The Jesuits denied the request for financial records. They have also declined to specify how much former plantation land the church still owns or at what it is valued.

Archives detail horrors of captivity 

A review of Georgetown’s archive gives a clear window into why Wright-Trusclair’s grandparents may have been reluctant to discuss what happened to their elders while they were in captivity. Once sold in the 1838 transaction, many of his family members never saw each other again. And DNA tests have revealed that some of the slavery descendants are the offspring of prominent Jesuit clergy and Georgetown officials from the past. 

Some descend from Rev. John Ashton, a white Jesuit priest and Georgetown founder who fathered the children of Susanna Queen, a Black woman he enslaved, who is also documented as being whipped during her childhood.

One letter in the archive is from a Jesuit official who reported the anguish expressed by some of the enslaved people as they were being gathered for sale to Louisiana, away from loved ones. He quotes an unnamed pregnant woman who protested, “If ever someone should have reason for despair, do I not now have it? I do not know on what day the birth will come, whether on the road or sea. What will become of me? Why do I deserve this?”

Father Peter Kenney, a Jesuit sent from Rome to visit Jesuit plantations in 1820 to report on the financial health of the slavery business, reported accounts of Jesuit priests whipping enslaved people. Some of those whipped were pregnant and some had “been tied up in the priests own parlor.” 

He also reported a dearth of food supplies at several plantations.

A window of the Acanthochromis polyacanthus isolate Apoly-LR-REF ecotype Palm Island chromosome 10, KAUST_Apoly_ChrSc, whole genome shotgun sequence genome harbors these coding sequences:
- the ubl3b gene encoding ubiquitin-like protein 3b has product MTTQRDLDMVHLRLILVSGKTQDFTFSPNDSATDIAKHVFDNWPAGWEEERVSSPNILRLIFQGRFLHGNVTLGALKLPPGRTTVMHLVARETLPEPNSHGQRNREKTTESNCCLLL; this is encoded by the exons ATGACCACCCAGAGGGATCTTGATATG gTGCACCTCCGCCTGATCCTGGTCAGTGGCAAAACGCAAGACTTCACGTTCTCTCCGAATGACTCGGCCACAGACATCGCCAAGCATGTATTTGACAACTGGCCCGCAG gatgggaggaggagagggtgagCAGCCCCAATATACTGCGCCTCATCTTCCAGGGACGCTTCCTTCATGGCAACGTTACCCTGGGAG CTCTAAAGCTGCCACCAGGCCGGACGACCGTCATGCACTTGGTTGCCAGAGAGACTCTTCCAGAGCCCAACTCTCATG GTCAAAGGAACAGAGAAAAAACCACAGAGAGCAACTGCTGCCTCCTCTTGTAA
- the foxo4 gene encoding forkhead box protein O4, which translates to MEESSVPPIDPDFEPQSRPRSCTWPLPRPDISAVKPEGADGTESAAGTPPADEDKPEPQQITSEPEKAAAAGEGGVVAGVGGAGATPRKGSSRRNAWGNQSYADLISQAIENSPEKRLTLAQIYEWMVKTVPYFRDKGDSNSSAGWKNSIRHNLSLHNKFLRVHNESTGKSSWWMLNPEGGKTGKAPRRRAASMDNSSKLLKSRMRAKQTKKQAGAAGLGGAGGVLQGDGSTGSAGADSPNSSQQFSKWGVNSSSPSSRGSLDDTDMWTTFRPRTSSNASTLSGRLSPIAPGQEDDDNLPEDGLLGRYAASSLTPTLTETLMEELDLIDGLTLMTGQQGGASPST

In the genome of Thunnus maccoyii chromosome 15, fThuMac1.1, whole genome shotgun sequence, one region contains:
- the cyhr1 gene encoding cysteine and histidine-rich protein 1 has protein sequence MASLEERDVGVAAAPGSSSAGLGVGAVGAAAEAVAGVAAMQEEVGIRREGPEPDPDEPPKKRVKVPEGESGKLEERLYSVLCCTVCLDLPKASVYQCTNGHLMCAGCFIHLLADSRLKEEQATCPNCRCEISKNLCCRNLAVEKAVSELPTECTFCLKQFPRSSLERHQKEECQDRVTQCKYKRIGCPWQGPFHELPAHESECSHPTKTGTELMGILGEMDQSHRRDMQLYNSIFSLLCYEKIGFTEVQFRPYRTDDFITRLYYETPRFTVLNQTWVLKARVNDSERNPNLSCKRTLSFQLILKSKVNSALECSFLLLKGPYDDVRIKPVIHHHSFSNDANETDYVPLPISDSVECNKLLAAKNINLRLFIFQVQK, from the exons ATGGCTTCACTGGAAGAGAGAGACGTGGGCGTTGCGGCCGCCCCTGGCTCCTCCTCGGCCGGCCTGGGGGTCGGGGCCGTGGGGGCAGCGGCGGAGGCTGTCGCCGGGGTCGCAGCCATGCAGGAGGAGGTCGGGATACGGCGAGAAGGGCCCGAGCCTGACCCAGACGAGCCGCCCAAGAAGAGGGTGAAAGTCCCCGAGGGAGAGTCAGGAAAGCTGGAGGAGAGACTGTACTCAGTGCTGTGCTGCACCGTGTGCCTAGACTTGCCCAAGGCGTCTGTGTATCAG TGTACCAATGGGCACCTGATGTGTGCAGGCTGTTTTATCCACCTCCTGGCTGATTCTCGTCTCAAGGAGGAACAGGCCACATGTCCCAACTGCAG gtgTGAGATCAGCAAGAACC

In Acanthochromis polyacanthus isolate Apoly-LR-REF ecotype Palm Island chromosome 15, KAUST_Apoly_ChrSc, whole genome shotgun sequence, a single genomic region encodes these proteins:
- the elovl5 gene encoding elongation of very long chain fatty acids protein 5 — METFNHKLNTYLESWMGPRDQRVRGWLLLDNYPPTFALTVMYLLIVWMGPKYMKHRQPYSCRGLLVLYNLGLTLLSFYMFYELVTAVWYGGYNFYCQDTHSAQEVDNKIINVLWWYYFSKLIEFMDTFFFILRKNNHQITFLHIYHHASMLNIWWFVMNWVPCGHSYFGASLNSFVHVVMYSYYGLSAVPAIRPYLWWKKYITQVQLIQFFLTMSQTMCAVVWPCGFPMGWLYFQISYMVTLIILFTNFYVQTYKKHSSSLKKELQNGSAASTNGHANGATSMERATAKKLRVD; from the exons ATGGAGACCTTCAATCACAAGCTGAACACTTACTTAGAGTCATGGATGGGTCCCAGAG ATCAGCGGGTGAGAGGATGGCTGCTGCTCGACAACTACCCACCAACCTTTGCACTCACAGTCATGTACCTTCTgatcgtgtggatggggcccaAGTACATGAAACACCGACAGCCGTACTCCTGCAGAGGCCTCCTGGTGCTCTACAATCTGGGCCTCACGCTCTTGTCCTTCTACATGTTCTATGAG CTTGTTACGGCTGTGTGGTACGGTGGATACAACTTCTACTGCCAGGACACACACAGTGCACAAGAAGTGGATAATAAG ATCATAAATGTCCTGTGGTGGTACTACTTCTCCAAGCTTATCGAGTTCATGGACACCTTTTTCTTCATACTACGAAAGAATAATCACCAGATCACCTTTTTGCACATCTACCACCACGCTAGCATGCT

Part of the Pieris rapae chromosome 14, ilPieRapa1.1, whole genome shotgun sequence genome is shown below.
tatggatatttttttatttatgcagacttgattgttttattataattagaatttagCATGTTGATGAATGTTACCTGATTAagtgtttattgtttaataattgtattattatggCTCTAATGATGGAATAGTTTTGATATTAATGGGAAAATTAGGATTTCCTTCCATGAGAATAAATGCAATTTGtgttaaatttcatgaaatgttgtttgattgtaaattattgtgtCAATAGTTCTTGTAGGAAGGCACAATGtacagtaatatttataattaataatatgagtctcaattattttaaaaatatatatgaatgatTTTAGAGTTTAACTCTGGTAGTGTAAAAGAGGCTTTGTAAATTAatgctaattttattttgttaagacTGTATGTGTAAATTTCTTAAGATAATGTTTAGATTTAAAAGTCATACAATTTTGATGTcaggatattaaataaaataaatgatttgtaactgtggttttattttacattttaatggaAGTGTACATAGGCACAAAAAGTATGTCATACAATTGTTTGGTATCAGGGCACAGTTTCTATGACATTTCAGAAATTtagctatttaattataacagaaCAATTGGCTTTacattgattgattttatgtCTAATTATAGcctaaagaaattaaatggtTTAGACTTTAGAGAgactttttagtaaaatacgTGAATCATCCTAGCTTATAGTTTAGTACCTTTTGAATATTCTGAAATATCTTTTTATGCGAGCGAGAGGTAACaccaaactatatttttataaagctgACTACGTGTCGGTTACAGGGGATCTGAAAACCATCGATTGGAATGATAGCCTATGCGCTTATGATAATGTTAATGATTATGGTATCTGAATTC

Less than 10 percent of the records pertaining to Jesuit slavery have been placed online. The vast majority of the records are stacked in about two hundred boxes in a Georgetown Library. Some descendants say the fact that so many records have not been put online makes it harder for them to find other descendants, especially since the Jesuits and Georgetown are not providing any funds to help them search. 

They have asked the Jesuits and Georgetown to fund and launch a formal search for the remaining 828 of the 1,100 enslaved people. Unlike the 272 in the 1838 sale, the vast majority of those people and their descendants have never been searched for or identified.

For example, the archives show that around 1825, the Georgetown Jesuits took between six and 10 slaves to Florissant, Missouri to build a seminary, which became St. Louis University. They also built St. Charles College in Louisiana and other churches and high schools in Kentucky and Ohio.

Historically, at least one Georgetown official expressed interest in tracking down the people the school enslaved.

In 1912, Father Joseph Zwinge SJ, business manager of the Maryland Province, published a series of historical essays about the Jesuit slave plantations, writing: “It might be interesting to know what became of our negroes in Louisiana.”

Precedent for reparations requests

The archive also shows that Georgetown’s refusal to consider direct reparations is at odds with its past. In 1862, following the Emancipation Proclamation, a top official at the Georgetown University School of Medicine sought compensation for the loss of seven enslaved people.

Dr. Noble Young, a founder and leader of the school, requested the U.S. government pay him $8,600, which he said was “moderate market values” for “Lucy $800: Henry $1,600: Matthew $1,300: Rachael $1,300: Henny $1,300: Eliza $1,100: John $1,000. 

He described the people as invaluable. “What peculiarly enhances their value is their strict & scrupulous honesty: cheerful and affectionate dispositions: willingness to cook, capacity to learn and fidelity. Lucy an excellent cook — the men perfect waiters and the girls know nursing, washing and cooking.”